Prof Alison Etheridge has been appointed as Scientific Programme Chair for the 9th World Congress on Probability and Statistics, jointly sponsored by the Bernoulli Society and the Institute of Mathematical Statistics. The meeting will be held in Toronto, Canada, in the summer of 2016 (details to follow).

Professor Alison Etheridge works in the Statistics Department of Oxford University. Her research can be roughly divided into the three interconnected areas of infinite dimensional stochastic analysis, mathematical ecology and mathematical population genetics, with recent publications in Annals of Probability, Theoretical Population Biology, and Genetics; she has written books on financial calculus and superprocesses.

Her webpage is

ICSA Pao-Lu Hsu Award recognizes Jianqing Fan, Xiao-Li Meng and Bin Yu

At the Ninth ICSA International Conference (20–23 December, 2013 in Hong Kong) the International Chinese Statistical Association will present the first recipients of the Pao-Lu Hsu Award. Congratulations to Jianqing Fan from Princeton University, Xiao-Li Meng from Harvard University, and Bin Yu from University of California at Berkeley. This award recognizes their excellent scholarly accomplishments in statistical research as well as outstanding contributions to the development of sound statistics in Chinese communities. An official award ceremony with special presentations by the award recipients will be held at this conference.

The titles of the Awardee Talks are:
Jianqing Fan: Are we all wrong?
Xiao-Li Meng: A Trio of Inference Problems That Could Win You a Nobel Prize in Statistics (if you help fund it)
Bin Yu: Modeling Visual Cortex V4 in Naturalistic Conditions with Invariant and Sparse Image Representations.

See the meeting website at

David Madigan appointed Faculty Dean at Columbia University

IMS Fellow David Madigan has been named executive vice president and dean of the Faculty of Arts and Sciences at Columbia University. Madigan has been the interim dean since March. He joined Columbia’s faculty in 2007 as a professor of statistics and became the department chair the following year.

University President Lee C. Bollinger said, “In his important new leadership role, David will be called on to sustain and further strengthen Columbia’s academic excellence, expand our interdisciplinary programs, and make this core academic community of arts and sciences even more diverse.”

Madigan said fostering a more diverse faculty is one of his key objectives, along with supporting the highest quality teaching and learning. “As interim executive vice president I have experienced first hand the extraordinary quality and brilliance of the faculty and students here at Columbia and the attendant responsibility we have to do good in the world,” he said. “I am excited and humbled to take on this role.”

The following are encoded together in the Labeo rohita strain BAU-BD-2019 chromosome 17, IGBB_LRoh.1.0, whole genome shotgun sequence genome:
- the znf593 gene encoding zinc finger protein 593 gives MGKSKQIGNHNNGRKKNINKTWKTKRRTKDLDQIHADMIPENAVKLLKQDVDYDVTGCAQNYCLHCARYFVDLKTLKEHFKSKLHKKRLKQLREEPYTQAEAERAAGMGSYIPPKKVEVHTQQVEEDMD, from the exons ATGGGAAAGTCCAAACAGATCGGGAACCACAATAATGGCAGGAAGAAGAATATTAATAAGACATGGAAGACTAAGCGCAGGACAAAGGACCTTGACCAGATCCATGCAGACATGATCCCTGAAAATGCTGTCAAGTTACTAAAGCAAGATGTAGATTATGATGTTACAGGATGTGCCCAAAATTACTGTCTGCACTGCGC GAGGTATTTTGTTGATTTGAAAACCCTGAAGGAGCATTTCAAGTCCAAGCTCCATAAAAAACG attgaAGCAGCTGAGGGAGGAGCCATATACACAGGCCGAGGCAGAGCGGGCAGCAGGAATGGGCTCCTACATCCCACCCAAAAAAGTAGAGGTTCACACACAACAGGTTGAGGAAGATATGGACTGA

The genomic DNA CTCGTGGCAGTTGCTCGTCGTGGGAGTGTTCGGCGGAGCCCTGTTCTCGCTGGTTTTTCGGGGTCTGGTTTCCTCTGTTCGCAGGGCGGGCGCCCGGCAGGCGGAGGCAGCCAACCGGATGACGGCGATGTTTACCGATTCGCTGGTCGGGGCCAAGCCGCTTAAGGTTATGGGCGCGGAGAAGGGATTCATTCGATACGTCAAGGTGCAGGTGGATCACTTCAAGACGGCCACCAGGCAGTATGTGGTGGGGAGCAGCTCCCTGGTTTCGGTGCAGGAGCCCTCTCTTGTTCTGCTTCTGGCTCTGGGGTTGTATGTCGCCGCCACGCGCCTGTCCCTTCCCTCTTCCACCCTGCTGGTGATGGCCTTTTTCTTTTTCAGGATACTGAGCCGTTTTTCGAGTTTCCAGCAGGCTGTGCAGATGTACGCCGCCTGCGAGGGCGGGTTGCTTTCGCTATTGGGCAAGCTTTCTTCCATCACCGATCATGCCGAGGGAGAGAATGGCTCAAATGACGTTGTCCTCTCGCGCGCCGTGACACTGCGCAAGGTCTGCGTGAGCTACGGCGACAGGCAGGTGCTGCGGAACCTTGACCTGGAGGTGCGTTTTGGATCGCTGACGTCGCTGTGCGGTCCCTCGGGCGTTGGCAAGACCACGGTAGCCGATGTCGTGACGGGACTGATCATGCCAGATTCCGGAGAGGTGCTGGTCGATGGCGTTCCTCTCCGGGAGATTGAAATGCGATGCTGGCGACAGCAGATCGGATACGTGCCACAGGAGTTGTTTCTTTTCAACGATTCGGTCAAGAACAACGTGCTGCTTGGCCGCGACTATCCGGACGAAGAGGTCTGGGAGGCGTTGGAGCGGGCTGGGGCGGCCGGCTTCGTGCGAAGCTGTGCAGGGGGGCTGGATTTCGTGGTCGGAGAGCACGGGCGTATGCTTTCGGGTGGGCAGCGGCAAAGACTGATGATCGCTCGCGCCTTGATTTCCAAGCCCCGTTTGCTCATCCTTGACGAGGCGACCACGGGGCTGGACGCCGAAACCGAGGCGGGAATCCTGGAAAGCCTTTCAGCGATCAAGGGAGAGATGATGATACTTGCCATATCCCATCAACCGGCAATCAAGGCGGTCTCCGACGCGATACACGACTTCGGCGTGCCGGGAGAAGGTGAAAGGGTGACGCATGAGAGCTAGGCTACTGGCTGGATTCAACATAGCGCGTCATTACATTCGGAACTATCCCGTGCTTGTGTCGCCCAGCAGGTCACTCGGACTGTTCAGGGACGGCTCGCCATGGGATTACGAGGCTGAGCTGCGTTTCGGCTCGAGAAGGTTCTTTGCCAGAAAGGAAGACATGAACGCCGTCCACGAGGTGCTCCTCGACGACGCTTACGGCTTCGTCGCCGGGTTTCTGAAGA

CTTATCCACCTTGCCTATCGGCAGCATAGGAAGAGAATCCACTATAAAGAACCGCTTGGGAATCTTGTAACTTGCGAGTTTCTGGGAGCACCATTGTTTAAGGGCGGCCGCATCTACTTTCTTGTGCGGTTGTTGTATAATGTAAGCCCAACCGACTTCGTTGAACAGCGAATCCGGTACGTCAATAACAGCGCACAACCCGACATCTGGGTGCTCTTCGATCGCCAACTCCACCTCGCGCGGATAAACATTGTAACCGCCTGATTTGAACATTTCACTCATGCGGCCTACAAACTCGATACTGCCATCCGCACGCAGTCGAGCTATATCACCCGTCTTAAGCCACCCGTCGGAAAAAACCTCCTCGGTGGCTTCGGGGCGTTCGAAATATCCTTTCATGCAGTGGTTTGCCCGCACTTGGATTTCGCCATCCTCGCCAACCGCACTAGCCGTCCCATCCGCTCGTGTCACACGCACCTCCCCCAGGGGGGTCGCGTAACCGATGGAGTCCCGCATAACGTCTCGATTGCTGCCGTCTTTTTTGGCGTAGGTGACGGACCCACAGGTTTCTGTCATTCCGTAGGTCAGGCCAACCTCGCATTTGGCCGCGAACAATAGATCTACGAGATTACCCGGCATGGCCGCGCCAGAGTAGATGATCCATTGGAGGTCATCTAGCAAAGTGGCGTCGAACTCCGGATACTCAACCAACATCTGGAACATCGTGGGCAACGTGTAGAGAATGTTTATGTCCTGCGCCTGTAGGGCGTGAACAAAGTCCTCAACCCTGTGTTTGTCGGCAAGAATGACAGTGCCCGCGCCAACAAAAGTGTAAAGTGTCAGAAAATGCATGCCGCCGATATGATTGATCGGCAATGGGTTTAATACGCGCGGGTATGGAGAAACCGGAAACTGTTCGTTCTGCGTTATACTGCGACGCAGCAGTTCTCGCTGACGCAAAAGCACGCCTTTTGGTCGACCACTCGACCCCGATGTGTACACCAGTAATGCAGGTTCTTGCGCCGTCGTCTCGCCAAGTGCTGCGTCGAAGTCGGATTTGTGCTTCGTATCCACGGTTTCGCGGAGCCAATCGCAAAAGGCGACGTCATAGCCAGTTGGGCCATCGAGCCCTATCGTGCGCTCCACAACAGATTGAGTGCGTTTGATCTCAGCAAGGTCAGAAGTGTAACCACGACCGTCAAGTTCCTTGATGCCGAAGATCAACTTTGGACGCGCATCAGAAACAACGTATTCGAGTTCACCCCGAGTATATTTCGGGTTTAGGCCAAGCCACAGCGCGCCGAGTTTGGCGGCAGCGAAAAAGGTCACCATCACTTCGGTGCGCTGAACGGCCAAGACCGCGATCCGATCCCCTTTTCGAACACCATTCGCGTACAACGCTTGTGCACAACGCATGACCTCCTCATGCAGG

Born in Ireland, Madigan earned his bachelor’s degree in mathematical sciences and a PhD in statistics from Trinity College, Dublin. He is a Fellow of IMS, the American Statistical Association, and the American Association for the Advancement of Science.

IMS members organising Nonparametric Statistics conference

Following the successful I ISNPS (International Society of NonParametric Statistics) Conference in 2012 in Greece, Ricardo Cao, Wenceslao Gonzalez-Manteiga and Juan Romo are organizing the second ISNPS Conference in Cadiz, south of Spain, June 12–16, 2014.

The conference hotel is located 60 km (40 miles) from Jerez de la Frontera airport. The province of Cadiz is an exceptional and unique area, with high quality cultural, ecologic and gastronomic values, including villages, landscapes and 138 km of first class beaches with coves, inlets and long stretches of sand. Jerez de la Frontera has an international airport with direct connections to many European cities.

The IMS co-sponsored conference will put together recent advances and trends in several areas of nonparametric statistics in order to facilitate the exchange of research ideas, promote collaboration among researchers from all over the world and contribute to the further development of the field. The program (scheduled on June 12, 13, 15 & 16; June 14 will be a free day) will include plenary talks, special invited talks, invited talks and contributed talks on all areas of nonparametric statistics. Deadline for submission of contributed talks is February 15, 2014. For any questions, please email and see the webpage